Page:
I simply believe that the framework of our Constitution has been far more successful than others, and especially the parliamentary systems you appear so fond of. They are close kin, but I think a system of regularized period elections is more effective than one where the government can be toppled on a whim of the electorate.
I may be misunderstanding you, but you seem to have some strange notions about parliamentary systems.
I know of no parliamentary system that can "be toppled on a whim of the electorate." All parliamentary systems are indirect democracies --- just as is the system of government of the USA. Governments can only fall by a majority vote of the representatives in the legislature, or by the resignation of the government, which usually leads to a general election.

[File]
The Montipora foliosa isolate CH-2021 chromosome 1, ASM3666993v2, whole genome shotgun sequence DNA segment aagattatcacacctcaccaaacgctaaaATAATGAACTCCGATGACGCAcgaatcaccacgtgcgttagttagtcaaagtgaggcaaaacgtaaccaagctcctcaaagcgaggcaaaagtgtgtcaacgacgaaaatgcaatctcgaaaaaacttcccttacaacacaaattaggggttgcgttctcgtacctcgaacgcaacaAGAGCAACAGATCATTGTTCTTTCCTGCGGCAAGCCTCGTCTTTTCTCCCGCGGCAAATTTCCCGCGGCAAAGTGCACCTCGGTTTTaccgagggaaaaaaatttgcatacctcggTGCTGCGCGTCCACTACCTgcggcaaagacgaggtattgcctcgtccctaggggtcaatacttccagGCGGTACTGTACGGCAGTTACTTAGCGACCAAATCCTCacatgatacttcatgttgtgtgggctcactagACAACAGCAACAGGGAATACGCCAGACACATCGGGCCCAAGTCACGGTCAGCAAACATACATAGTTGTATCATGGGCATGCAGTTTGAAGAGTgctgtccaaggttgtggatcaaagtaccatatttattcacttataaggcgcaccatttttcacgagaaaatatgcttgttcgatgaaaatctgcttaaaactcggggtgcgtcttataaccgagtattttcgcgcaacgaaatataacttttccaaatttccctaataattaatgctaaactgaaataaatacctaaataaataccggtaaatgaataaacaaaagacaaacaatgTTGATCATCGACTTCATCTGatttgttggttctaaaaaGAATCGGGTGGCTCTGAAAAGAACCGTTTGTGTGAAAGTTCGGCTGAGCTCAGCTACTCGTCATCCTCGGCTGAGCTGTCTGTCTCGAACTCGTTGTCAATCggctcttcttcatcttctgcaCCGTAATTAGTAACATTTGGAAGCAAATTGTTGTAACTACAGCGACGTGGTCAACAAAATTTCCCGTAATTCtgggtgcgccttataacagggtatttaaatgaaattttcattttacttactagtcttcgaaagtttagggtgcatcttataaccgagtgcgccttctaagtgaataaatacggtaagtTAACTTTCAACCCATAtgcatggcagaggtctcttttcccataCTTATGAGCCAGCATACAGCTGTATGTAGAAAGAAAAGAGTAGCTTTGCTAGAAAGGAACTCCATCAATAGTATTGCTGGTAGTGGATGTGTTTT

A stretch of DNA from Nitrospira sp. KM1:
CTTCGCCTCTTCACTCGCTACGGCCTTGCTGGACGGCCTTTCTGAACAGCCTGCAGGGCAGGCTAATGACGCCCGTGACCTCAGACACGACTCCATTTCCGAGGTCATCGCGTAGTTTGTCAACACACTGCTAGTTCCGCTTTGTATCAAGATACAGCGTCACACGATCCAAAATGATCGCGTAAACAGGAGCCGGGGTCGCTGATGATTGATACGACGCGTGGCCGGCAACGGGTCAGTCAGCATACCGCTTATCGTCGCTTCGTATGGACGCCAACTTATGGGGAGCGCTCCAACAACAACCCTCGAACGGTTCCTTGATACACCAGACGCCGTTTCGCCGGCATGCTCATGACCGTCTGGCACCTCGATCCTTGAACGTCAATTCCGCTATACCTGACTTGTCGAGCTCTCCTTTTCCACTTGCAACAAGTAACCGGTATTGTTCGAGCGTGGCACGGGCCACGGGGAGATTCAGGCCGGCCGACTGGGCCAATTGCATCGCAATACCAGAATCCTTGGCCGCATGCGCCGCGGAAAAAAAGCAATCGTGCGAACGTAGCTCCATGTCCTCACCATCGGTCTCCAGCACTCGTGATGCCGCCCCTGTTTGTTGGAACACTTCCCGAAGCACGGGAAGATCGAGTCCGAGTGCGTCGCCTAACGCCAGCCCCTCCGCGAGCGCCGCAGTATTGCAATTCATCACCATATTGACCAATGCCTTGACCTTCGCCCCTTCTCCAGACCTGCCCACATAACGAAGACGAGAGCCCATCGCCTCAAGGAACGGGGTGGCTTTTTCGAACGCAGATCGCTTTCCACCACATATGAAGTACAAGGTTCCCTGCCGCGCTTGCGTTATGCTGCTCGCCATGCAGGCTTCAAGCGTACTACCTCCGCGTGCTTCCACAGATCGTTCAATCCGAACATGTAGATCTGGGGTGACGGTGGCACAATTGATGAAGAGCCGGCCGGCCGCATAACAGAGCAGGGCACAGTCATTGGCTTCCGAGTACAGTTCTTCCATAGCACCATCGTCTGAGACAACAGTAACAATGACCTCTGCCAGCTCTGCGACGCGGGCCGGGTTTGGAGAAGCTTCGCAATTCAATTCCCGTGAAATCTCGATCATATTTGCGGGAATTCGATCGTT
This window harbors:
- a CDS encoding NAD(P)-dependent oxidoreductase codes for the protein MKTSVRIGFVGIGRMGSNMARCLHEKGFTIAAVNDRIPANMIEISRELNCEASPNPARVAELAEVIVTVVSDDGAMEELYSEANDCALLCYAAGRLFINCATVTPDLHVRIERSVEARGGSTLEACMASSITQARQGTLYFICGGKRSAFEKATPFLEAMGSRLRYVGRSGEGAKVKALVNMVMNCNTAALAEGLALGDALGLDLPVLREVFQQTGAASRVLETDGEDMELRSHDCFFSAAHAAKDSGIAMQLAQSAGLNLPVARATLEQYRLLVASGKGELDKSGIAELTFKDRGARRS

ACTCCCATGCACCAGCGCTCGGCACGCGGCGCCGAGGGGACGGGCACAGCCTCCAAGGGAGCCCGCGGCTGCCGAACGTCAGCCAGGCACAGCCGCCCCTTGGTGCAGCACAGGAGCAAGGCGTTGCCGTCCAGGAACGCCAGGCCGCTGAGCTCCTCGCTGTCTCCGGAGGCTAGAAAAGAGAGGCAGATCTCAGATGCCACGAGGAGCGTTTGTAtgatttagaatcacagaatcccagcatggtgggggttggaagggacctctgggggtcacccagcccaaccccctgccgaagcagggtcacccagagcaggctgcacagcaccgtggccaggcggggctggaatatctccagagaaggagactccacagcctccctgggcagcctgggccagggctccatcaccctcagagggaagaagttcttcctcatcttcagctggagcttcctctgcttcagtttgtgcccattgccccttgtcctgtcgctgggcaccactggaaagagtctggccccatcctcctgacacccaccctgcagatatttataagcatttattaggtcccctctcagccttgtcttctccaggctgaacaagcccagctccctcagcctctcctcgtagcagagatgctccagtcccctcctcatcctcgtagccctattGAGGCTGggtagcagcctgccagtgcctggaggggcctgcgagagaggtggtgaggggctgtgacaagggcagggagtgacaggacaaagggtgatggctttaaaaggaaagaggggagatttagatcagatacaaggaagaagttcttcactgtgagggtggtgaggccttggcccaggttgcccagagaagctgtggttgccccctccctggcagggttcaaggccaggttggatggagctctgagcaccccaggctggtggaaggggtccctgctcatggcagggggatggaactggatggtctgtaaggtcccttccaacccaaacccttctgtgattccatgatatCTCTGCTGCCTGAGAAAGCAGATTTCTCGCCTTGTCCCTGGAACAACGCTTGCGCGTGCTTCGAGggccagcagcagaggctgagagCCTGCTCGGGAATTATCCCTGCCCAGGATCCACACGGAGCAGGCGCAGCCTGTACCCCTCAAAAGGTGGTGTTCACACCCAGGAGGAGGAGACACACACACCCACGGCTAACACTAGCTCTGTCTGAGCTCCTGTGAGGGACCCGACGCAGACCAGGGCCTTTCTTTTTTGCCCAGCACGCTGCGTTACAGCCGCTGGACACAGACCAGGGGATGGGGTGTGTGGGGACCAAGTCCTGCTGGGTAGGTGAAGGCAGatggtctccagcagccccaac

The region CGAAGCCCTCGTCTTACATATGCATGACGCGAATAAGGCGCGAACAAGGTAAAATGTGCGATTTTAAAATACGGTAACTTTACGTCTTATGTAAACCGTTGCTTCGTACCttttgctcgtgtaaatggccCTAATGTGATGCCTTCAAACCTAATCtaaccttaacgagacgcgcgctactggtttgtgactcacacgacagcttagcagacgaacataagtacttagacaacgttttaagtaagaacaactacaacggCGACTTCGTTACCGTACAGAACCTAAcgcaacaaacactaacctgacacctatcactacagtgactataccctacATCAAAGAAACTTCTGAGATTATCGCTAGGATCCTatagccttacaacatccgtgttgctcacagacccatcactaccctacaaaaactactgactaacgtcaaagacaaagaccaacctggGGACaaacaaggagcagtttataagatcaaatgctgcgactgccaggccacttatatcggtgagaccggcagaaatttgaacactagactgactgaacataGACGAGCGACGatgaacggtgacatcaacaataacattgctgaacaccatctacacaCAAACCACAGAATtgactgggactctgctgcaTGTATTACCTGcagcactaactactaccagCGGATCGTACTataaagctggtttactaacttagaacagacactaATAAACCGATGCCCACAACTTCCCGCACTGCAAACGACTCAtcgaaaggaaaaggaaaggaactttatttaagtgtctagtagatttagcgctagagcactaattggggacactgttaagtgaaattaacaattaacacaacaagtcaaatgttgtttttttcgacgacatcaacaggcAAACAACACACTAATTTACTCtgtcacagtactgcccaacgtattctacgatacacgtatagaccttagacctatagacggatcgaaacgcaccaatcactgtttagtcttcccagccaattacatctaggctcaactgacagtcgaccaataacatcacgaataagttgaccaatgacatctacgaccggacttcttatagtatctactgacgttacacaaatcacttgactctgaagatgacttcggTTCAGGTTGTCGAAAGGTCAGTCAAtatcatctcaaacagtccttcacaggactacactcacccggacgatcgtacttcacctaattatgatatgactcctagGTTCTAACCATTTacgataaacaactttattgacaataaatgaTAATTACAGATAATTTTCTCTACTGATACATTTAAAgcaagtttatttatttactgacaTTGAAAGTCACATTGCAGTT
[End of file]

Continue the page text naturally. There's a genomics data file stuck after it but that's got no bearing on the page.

The conservative part of me strongly supports indirect democracy. Just as much as the John Birchers and the Founding Fathers of the US Constitution, I distrust the "mob" and its fickle, empty-headedness.
In this respect I agree with the instigators of the American Rebellion, though I like to point out the Founding Fathers' anti-democratic statements, in order to provide a much-needed antidote to the semi-religious veneration which so many Americans feel toward that pack of scoundrels and traitors.
P.S. I am not so sure that the direct election of Senators, nor the holding of referenda, as they presently are conducted, constitute an improvement in the American system of government.